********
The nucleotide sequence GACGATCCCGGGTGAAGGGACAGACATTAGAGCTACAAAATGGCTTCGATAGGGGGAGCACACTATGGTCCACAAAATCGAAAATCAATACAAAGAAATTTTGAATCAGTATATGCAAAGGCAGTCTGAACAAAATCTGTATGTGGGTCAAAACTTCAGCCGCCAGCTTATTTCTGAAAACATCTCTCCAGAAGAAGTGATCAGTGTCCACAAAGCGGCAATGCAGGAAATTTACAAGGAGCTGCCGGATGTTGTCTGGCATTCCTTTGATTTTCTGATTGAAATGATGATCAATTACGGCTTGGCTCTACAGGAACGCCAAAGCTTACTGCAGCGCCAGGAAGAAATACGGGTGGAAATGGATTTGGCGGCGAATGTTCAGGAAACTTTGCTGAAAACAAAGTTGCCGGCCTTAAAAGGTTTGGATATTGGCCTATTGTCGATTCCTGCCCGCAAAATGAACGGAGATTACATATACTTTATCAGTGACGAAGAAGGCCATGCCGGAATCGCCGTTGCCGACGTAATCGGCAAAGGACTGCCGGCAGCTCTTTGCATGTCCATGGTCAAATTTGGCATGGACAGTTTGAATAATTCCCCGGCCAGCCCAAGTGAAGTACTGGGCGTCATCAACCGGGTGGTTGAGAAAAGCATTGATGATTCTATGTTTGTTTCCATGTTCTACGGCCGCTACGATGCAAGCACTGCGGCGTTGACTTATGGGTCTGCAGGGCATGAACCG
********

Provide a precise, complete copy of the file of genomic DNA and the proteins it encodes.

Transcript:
The nucleotide sequence GACGATCCCGGGTGAAGGGACAGACATTAGAGCTACAAAATGGCTTCGATAGGGGGAGCACACTATGGTCCACAAAATCGAAAATCAATACAAAGAAATTTTGAATCAGTATATGCAAAGGCAGTCTGAACAAAATCTGTATGTGGGTCAAAACTTCAGCCGCCAGCTTATTTCTGAAAACATCTCTCCAGAAGAAGTGATCAGTGTCCACAAAGCGGCAATGCAGGAAATTTACAAGGAGCTGCCGGATGTTGTCTGGCATTCCTTTGATTTTCTGATTGAAATGATGATCAATTACGGCTTGGCTCTACAGGAACGCCAAAGCTTACTGCAGCGCCAGGAAGAAATACGGGTGGAAATGGATTTGGCGGCGAATGTTCAGGAAACTTTGCTGAAAACAAAGTTGCCGGCCTTAAAAGGTTTGGATATTGGCCTATTGTCGATTCCTGCCCGCAAAATGAACGGAGATTACATATACTTTATCAGTGACGAAGAAGGCCATGCCGGAATCGCCGTTGCCGACGTAATCGGCAAAGGACTGCCGGCAGCTCTTTGCATGTCCATGGTCAAATTTGGCATGGACAGTTTGAATAATTCCCCGGCCAGCCCAAGTGAAGTACTGGGCGTCATCAACCGGGTGGTTGAGAAAAGCATTGATGATTCTATGTTTGTTTCCATGTTCTACGGCCGCTACGATGCAAGCACTGCGGCGTTGACTTATGGGTCTGCAGGGCATGAACCG